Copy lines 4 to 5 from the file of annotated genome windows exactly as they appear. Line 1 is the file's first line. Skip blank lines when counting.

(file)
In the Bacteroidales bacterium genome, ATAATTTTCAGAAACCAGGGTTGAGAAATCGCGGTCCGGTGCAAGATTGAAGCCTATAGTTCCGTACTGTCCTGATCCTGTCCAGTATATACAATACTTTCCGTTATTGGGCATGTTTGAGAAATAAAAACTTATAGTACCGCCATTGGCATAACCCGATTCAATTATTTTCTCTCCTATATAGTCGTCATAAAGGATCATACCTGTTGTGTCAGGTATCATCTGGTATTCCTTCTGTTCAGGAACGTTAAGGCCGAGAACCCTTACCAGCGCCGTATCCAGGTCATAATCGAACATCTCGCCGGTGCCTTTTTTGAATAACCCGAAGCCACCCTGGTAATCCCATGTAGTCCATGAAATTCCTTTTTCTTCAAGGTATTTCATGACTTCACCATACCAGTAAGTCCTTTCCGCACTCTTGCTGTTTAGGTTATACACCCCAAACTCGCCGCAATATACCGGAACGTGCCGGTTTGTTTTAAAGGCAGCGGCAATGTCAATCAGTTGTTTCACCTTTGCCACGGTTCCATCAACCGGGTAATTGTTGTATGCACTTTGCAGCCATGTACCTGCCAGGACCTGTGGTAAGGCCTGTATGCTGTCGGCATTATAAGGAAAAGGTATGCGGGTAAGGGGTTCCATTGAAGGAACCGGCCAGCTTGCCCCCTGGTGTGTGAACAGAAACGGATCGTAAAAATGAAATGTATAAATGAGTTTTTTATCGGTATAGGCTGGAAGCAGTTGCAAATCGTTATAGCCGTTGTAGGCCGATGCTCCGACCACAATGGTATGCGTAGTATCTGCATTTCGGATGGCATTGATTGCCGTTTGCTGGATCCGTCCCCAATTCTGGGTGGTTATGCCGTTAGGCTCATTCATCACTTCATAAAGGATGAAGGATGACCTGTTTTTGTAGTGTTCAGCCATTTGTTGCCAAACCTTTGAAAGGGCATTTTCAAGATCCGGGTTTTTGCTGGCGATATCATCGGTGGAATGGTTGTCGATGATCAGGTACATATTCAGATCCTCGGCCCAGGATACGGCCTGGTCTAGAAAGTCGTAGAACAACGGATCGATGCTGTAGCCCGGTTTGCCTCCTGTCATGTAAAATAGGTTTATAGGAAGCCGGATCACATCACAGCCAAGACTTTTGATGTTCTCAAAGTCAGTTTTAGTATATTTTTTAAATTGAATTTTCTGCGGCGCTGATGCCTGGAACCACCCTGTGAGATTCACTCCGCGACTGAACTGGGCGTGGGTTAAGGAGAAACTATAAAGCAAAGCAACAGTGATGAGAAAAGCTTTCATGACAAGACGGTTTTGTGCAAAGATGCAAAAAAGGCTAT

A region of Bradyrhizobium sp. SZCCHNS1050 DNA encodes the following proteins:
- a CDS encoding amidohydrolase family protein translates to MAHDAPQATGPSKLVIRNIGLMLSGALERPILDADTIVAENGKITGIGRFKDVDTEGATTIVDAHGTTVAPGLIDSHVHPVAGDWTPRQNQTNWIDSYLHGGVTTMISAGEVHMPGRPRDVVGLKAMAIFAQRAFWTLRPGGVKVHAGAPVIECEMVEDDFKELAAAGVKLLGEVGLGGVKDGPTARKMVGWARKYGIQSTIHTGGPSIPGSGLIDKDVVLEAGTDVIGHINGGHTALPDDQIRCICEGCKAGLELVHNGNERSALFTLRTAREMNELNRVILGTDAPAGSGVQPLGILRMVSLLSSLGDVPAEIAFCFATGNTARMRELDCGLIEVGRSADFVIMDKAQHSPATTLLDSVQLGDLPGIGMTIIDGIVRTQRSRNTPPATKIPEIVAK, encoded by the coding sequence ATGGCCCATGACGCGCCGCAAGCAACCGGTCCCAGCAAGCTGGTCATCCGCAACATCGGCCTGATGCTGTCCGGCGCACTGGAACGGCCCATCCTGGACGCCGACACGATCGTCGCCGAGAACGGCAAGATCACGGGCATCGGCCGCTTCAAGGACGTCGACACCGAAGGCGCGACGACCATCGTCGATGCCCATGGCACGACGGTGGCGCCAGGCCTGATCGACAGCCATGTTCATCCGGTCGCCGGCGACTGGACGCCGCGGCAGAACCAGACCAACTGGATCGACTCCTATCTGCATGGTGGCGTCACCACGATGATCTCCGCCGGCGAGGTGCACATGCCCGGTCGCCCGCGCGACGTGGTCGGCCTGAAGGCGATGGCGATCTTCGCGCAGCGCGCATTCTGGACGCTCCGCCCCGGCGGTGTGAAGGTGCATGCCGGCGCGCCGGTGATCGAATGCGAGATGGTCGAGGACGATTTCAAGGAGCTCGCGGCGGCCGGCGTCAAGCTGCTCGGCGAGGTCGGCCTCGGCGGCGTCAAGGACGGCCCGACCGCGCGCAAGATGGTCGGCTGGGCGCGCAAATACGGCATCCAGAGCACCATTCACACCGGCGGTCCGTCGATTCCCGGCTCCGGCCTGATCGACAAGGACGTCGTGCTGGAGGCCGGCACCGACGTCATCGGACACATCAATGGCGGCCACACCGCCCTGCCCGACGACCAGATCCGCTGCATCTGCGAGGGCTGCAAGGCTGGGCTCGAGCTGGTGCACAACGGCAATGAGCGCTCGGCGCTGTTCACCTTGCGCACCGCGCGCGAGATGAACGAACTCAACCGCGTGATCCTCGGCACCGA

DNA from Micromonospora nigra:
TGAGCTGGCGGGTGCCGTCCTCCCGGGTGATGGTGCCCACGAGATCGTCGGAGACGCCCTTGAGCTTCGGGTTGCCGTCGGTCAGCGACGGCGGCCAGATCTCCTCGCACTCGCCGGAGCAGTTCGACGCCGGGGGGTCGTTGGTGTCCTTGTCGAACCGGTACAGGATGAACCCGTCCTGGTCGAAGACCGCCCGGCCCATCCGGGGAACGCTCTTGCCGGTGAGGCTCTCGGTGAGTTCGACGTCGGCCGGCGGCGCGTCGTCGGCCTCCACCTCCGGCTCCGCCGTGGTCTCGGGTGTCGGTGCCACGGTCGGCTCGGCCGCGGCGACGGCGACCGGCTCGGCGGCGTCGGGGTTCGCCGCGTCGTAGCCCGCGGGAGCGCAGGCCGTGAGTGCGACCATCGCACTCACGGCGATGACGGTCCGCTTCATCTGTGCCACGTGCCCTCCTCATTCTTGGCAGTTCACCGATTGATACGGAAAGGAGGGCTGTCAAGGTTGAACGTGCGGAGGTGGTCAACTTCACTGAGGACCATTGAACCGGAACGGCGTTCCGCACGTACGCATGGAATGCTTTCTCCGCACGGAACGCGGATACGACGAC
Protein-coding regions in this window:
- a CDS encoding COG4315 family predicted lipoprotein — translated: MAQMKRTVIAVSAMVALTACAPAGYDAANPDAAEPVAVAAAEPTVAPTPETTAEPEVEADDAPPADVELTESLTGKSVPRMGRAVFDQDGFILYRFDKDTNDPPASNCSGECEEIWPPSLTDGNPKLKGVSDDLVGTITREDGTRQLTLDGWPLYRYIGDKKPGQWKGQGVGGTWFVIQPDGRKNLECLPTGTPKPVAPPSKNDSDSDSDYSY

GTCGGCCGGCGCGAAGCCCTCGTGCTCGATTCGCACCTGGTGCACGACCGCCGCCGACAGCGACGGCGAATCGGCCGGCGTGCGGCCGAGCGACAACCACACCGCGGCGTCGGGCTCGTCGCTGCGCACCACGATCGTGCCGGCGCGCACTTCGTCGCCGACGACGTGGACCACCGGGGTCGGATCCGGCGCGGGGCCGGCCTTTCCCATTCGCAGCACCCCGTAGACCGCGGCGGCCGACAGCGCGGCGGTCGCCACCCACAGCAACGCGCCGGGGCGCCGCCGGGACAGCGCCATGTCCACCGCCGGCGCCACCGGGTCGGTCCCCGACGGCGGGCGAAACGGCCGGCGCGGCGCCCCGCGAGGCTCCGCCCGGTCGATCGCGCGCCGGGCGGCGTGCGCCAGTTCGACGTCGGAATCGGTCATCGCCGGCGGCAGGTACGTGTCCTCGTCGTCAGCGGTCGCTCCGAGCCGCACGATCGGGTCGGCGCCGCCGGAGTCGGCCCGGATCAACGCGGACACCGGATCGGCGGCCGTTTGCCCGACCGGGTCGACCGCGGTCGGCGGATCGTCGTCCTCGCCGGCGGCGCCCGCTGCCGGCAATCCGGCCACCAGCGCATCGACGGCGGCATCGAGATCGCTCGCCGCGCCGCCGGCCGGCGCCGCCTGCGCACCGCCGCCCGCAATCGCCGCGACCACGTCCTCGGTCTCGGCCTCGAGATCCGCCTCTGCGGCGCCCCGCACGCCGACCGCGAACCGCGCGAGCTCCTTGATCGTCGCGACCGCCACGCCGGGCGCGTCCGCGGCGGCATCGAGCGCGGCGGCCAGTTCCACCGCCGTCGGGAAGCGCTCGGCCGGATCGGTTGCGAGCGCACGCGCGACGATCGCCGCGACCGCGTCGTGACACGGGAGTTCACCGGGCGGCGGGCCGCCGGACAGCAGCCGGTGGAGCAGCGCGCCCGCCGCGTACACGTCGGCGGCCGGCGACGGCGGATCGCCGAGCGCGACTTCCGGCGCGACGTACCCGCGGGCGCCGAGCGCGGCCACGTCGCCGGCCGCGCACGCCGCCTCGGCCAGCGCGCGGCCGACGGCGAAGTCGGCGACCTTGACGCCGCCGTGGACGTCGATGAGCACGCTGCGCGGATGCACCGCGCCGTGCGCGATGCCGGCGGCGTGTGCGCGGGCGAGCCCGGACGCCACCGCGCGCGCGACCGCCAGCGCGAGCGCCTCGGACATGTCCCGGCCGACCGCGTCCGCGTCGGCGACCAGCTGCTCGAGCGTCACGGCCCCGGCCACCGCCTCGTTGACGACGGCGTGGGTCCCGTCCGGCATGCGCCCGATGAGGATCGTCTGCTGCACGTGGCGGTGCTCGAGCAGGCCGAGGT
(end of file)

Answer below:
DNA from Micromonospora nigra:
TGAGCTGGCGGGTGCCGTCCTCCCGGGTGATGGTGCCCACGAGATCGTCGGAGACGCCCTTGAGCTTCGGGTTGCCGTCGGTCAGCGACGGCGGCCAGATCTCCTCGCACTCGCCGGAGCAGTTCGACGCCGGGGGGTCGTTGGTGTCCTTGTCGAACCGGTACAGGATGAACCCGTCCTGGTCGAAGACCGCCCGGCCCATCCGGGGAACGCTCTTGCCGGTGAGGCTCTCGGTGAGTTCGACGTCGGCCGGCGGCGCGTCGTCGGCCTCCACCTCCGGCTCCGCCGTGGTCTCGGGTGTCGGTGCCACGGTCGGCTCGGCCGCGGCGACGGCGACCGGCTCGGCGGCGTCGGGGTTCGCCGCGTCGTAGCCCGCGGGAGCGCAGGCCGTGAGTGCGACCATCGCACTCACGGCGATGACGGTCCGCTTCATCTGTGCCACGTGCCCTCCTCATTCTTGGCAGTTCACCGATTGATACGGAAAGGAGGGCTGTCAAGGTTGAACGTGCGGAGGTGGTCAACTTCACTGAGGACCATTGAACCGGAACGGCGTTCCGCACGTACGCATGGAATGCTTTCTCCGCACGGAACGCGGATACGACGAC